1st Trimester

No modesty during delivery?

I am delivering soon, and I find some of the stories from moms who have already been through this, very hard to believe, especially from baby boomer aged women , in regards to the lack of privacy and modesty. 

First of all, what are male custodians and food deliverers doing going in and out of the room without knocking while you are undressed? I am surprised so many of you claim you were okay with that. 

Second of all, as far as medical staff goes, they should be getting your permission before letting students come in and watch. And in regards to the actual medical people who are already staff, why do extra people need to hang out in there if they aren't doing anything? Like the anesthesiologist for instance?

I am just alarmed by how so many of you claim that modesty isn't respected and that you don't care one bit during or after. What do you mean you don't care one bit? Are you ready to walk naked into Wal-Mart now that you have experienced birth? 

A couple other people have said they were completely naked from the waste down during the entire c section operation? Really? Why is that necessary? Your private area doesn't need to be exposed during that operation. Other people have said they were rolled through hallways without being completely covered by their gowns.

I am very anxious about everything as a first time mom to be, and I am a little tired of the insensitive comments from older women about how anybody has a right to come in while I am delivering and that I won't care anyways. Seriously?

 Most of the women who I know who have given birth don't come across to me as the types who are free spirited about their nudity all of a sudden,  other than in women's locker rooms, so I find these stories hard to believe. If these stories are true, then the medical field is full of insensitive perverts and we should be speaking out about it more. Is there any sort of procedure men go through where their privacy is ignored? When did giving birth become a public spectacle? It wasn't for most of history.
hr1116

Re: No modesty during delivery?

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  • Well to clarify again, I was only basing my above assumptions on what I have seen over and over again on these types of forums. I have seen a bunch of bizarre claims made...hence my angry and confused tone. The tone in your response reiterated my whole point about insensitive comments I have received from women who are already moms. A lot of women are extremely modest before giving birth, not knowing what to expect when it is our first time. What is wrong with us asking about it? Sorry I ever did.

    You answered all my questions (thank you) but you also assumed I was complaining about more than I really was. If custodians and food people knock before coming in after delivery then that is wonderful and I have no issue. I was obviously concerned about them NOT knocking during inappropriate times based on other accounts I have read. Maybe some of these moms exaggerate their experiences.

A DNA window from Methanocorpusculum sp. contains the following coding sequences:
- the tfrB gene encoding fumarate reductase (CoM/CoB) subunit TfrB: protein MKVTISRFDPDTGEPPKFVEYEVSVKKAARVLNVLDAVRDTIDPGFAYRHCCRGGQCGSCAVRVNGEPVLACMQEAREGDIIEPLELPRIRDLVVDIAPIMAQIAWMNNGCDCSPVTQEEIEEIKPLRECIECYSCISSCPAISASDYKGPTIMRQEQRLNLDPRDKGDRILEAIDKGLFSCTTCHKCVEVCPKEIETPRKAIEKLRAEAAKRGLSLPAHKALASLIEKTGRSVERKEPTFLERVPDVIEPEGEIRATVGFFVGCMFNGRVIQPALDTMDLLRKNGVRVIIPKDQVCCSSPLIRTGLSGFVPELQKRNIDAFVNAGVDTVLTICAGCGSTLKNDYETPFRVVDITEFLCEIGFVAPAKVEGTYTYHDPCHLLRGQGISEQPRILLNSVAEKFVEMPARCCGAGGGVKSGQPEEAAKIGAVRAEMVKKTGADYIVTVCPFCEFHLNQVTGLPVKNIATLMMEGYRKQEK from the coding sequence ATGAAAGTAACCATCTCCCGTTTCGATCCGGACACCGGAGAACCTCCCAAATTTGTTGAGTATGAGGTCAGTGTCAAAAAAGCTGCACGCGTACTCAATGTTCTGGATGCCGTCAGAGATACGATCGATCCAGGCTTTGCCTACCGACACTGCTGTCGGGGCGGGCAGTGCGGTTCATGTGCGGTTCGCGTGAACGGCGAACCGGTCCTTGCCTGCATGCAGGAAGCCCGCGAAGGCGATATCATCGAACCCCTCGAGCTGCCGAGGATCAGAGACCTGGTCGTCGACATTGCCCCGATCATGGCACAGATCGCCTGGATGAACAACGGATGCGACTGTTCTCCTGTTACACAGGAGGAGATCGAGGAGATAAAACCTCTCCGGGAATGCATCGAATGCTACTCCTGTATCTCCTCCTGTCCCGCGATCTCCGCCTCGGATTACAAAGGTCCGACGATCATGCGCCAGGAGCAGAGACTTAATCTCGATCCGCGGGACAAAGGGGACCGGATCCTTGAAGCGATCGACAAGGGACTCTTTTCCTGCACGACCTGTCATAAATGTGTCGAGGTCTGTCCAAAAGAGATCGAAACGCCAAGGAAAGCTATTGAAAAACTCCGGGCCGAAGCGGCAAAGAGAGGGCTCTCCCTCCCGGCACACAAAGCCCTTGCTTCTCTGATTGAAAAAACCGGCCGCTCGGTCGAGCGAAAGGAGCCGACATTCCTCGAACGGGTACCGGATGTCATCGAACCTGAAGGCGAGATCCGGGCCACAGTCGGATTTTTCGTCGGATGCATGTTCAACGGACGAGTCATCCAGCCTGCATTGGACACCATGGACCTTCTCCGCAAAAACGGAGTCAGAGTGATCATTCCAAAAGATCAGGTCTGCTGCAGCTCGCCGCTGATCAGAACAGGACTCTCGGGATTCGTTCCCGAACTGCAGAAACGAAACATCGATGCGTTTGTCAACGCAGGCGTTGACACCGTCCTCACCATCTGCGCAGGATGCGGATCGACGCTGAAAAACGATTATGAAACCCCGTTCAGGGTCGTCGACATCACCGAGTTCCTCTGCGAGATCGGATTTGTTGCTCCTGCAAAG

In regards to the students, I didn't say I was upset if the doctor asked you first about them being there. But I have heard stories from older women where they woke up to find 12 students lined up watching while they are laying there spread eagle and they were completely unaware of it and weren't asked permission. I found that alarming and absurd.

    As for the medical staff in there, I have read accounts about how "20 different people filed in and out of the room while I was giving birth" and unless it was an extreme emergency, I found that number a bit over the top, especially if the mom wasn't warned in advance going into it, since the doctor usually knows if it is going to be a serious procedure. I was by no means complaining about a few nurses and the doctor being in there, and I also have no issue with a nurse helping a mom use the bathroom.

    I said "if the stories I hear are true" then medical staff are uncaring perverts. I didn't say they were for sure. I wanted to get some answers first on the matter. 




    hr1116
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  • this surely has to be mud
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  • AMCsquaredAMCsquared member
    Seventh Anniversary 500 Love Its 500 Comments Name Dropper
    edited April 15
    **Removed for TOU violation**

    I get that you're basically saying you're scared for that part of the labor. And I get that. It's a lot of unknowns and a major medical procedure.
    Most of my friends said they were topless and that part bothers me so I plan to wear a sports bra or some type of light top. 
    Me: 31  DH: 32      <3 DH since 12.2009       Married 08.2013       EDD 12.2017
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  • I can understand from a certain point where you're coming from. Although I wouldn't consider the staff in charge of helping with deliveries a bunch of perverts (although is not impossible for some individuals).  I think as another person posted, they became desensitized to what is considered a private area as they are so accustomed to seeing it for medical purposes. I also doubt many people would find that area attractive while is bloody,  possibly pooping, and pushing a screaming baby out.